Let’s return back to the namesake of the parashat, to the word בְּהַעֲלֹתְךָ (“beha’alotcha”). The word literally means “when you raise”, which has a much different connotation than “kindle”. It is so much more than just lighting a lamp… it is lighting the lamp with the intent of elevation. Rashi comments: “Because the flame rises, Scripture writes of their kindling as an expression of "rising", for one must kindle (hold a fire to the wick) until the flame rises by itself.”
What is being spoken about here has to do with the arranging of the lamps rather than just the mere act of lighting the lamps. All of the work involved with the Menorah – cleaning and reassembling the lamps anew and lighting them was as if Aaron was effectively performing a new construction daily, as if the Menorah was being rebuilt anew each day (Or HaChaim).
There is a beautiful Midrash to sum this all up (Midrash Rabbah Bamidbar Beha’alotcha 15:5): ‘This is what Scripture states elsewhere, "for it is You Who will light my lamp” (Psalm 18:29). Israel said before the Holy One Blessed be He, when they were commanded to kindle the Menorah, "Master of the Universe! You tell us to shine a light before You? Why, You have no need for our light, for You are the light of the world, and the light dwells with You, as it is written, ‘light dwells with Him’ (Daniel 2:22). And furthermore, You Yourself say to us, ‘When you kindle the lamps, toward the face of the Menorah shall the seven lamps cast light.’” Thus Scripture quotes Israel saying to God, "For it is You Who will light my lamp." The Holy One Blessed be He, responded to Israel, "It is not that I need you to kindle the lamps for My benefit, but rather that you should provide light for Me the same way I provided light for you in the Wilderness. Why should you do so? To raise you up before the nations of the world, for they will say, 'See how Israel provides light for the One Who provides light for the entire world.’"
Putting it all together, the Menorah is a microcosm of the ideal “us” – “us” living a holy and consecrated life before Hashem – filled with Divine Illumination, with Ruach HaKodesh – so long as we focus our attention intently on our Heavenly Father who remains concealed from us in this world. Who is the best reflection of the ideal “us”? Or to borrow from what Or HaChaim spoke on above – why do the 6 lamps point their flames toward the central lamp? It is the tzaddik, the righteous one to whom we can connect to. Who is our great tzaddik? None other than Yeshua HaMashiach.
בָּנַי הִנְנִי כֹתֵב אֲלֵיכֶם אֶת־הַדְּבָרִים הָאֵלֶּה לְבִלְתִּי תֶחֱטָאוּ וְאִם־יֶחֱטָא
אִישׁ יֶשׁ־לָנוּ לִפְנֵי אָבִינוּ מֵלִיץ יֵשׁוּעַ הַמָּשִׁיחַ הַצַּדִּיק׃
“We have a mediator with the Father, Yeshua HaMashiach, the tzaddik.” (1 John 2:1)
As Yeshua said in John 8:
אֲנִי אוֹר הָעוֹלָם כָּל־הַהֹלֵךְ אַחֲרַי לֹא יִתְהַלֵּךְ בַּחֲשֵׁכָה כִּי־אוֹר הַחַיִּים יִהְיֶה־לּוֹ׃
“I am the light of the world: anyone who follows me will not walk in darkness, for he will have the light of life.” (John 8:12)
And in Matthew 5:
אַתֶּם אוֹרוֹ שֶׁל־עוֹלָם עִיר יֹשֶׁבֶת עַל־הָהָר לֹא תִסָּתֵר׃
גַּם אֵין מַדְלִיקִים נֵר לָשׂוֹּם אוֹתוֹ תַּחַת הָאֵיפָה כִּי אִם־עַל־הַמְּנוֹרָה לְהָאִיר לְכָל־אֲשֶׁר בַּבָּיִת׃
כֵּן יָאֵר אוֹרְכֶם לִפְנֵי בְּנֵי הָאָדָם לְמַעַן יִרְאוּ מַעֲשֵֹׂיכֶם הַטּוֹבִים וְשִׁבְּחוּ אֶת־אֲבִיכֶם שֶׁבַּשָׁמָיִם׃
“You are the light of the world. A city that sits on the mountain will not be hidden. Nor do people kindle a lamp just to put it under the bushel measure, but on the Menorah, to illuminate all who are in the house. So also, shine your light before sons of men, so that they may see your good deeds and praise your Father who is in Heaven.” (Matthew 5:14-16)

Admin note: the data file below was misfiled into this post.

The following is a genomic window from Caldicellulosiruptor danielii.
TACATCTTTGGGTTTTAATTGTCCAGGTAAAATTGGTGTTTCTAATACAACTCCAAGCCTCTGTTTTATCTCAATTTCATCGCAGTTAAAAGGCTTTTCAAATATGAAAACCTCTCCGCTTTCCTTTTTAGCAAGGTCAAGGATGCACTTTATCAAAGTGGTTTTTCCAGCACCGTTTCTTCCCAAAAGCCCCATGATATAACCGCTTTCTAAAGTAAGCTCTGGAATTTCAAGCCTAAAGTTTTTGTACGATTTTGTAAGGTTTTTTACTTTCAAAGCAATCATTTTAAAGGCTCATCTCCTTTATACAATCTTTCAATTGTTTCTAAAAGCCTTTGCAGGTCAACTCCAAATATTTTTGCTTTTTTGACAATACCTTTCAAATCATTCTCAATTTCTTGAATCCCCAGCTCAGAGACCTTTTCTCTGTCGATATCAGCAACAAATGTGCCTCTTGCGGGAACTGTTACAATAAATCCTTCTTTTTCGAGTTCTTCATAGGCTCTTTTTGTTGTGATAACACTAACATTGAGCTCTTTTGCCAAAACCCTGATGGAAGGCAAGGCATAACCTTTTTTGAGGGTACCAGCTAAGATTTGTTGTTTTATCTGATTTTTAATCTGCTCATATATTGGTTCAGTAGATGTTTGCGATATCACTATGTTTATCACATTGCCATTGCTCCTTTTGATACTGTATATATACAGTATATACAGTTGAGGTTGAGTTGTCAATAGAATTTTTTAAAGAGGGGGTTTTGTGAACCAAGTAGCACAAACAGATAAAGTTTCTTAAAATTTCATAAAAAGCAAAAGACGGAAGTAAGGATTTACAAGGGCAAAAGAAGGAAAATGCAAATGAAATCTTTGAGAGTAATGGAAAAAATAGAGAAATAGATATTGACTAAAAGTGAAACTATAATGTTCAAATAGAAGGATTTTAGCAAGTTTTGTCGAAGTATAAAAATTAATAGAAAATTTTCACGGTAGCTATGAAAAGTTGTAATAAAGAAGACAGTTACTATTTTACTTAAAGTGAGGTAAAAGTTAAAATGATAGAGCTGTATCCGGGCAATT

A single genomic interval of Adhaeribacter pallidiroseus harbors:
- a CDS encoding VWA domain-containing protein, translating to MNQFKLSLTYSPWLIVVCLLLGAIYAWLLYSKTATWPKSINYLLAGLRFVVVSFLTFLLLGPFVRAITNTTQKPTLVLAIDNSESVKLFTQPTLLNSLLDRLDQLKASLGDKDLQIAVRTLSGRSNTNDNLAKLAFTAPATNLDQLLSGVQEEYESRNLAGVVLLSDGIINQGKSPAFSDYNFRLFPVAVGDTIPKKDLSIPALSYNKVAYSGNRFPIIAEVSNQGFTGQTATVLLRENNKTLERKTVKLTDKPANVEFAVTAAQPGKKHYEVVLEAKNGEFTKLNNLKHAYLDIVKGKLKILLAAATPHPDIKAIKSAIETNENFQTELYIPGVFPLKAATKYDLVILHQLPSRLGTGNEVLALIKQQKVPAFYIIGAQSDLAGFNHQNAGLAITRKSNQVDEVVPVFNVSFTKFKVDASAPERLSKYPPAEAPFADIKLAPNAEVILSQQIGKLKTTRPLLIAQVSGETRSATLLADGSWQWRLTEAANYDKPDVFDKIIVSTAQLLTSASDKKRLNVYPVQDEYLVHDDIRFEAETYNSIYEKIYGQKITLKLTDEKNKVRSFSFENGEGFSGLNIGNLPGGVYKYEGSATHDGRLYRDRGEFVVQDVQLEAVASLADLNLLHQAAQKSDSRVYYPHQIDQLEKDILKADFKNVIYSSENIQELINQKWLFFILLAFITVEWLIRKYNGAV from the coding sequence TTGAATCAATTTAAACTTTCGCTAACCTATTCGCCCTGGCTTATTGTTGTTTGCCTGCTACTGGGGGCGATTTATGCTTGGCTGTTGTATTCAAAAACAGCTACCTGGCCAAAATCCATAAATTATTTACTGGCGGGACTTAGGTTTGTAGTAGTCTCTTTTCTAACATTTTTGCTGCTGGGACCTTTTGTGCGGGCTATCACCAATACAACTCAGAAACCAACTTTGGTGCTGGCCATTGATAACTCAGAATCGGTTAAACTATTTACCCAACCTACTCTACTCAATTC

Yeshua is the one we need to replicate. He is the one that takes us through the Curtain, through the barrier of concealment, to Hashem.
In the Haftarah reading (Zechariah 2:14-4:7), we get a glimpse through Zechariah’s vision, of what the perfect Menorah looks like, a prophecy of the Final Redemption.
This perfect Menorah has no need for a Kohen to service the wicks, clean the lamps, refill the oil in the lamps, or light the lamps. Zechariah sees a bowl above the Menorah that provides a continual flow of oil to the lamps. To either side of the Menorah stand two olive trees, the source of the fresh oil for illumination.
Remember back at the start of Parashat Tetzaveh: “And you will command the Children of Israel that they shall take for you clear olive oil, crushed, for illumination, to light a lamp continually.” (Exodus 27:20) The production of oil for illumination by the people was an extremely labour-intensive process and speaks to the effort we must employ in our lives to elevate ourselves, to draw closer to Hashem through our constant focus on our tzaddik, on Yeshua HaMashiach. Remember Numbers 8:4? “And this is the workmanship of the Menorah, beaten out of gold, to its base, to its flower, it is beaten out; according to the image that Hashem showed Moses, so did he make the Menorah.” The entire Menorah was “beaten” out of a single kikar of gold, according to the design of Hashem. As it says in Ephesian 2:
כִּי־פֹעַל אֱלֹהִים אֲנַחְנוּ נִבְרָאִים בַּמָּשִׁיחַ יֵשׁוּעַ לְמַעֲשִׂים טוֹבִים אֲשֶׁר הֵכִין הָאֱלֹהִים מִקֶּדֶם לְמַעַן נִתְהַלֵּךְ בָּהֶם׃
“For God made us as creations likened to Yeshua HaMashiach for good works, which God established beforehand, in order that we may walk in them.” (Ephesians 2:10)
If we desire to become perfected according to the design of Hashem, we must “beat” ourselves daily – or as Paul wrote in 1 Corinthians 15:31: “I die daily” to replicate our tzaddik Yeshua HaMashiach.
As we toil each day in this world, we must fix our eyes on the central lamp of the Menorah – we must fix our eyes on our great tzaddik, Yeshua HaMashiach, who draws us closer to Hashem. Only then may we draw closer to our Father in Heaven. May we produce pure oil and keep our lamps clean, well-stocked with oil, and lit and elevating brightly for His Kingdom, Glory and Honour.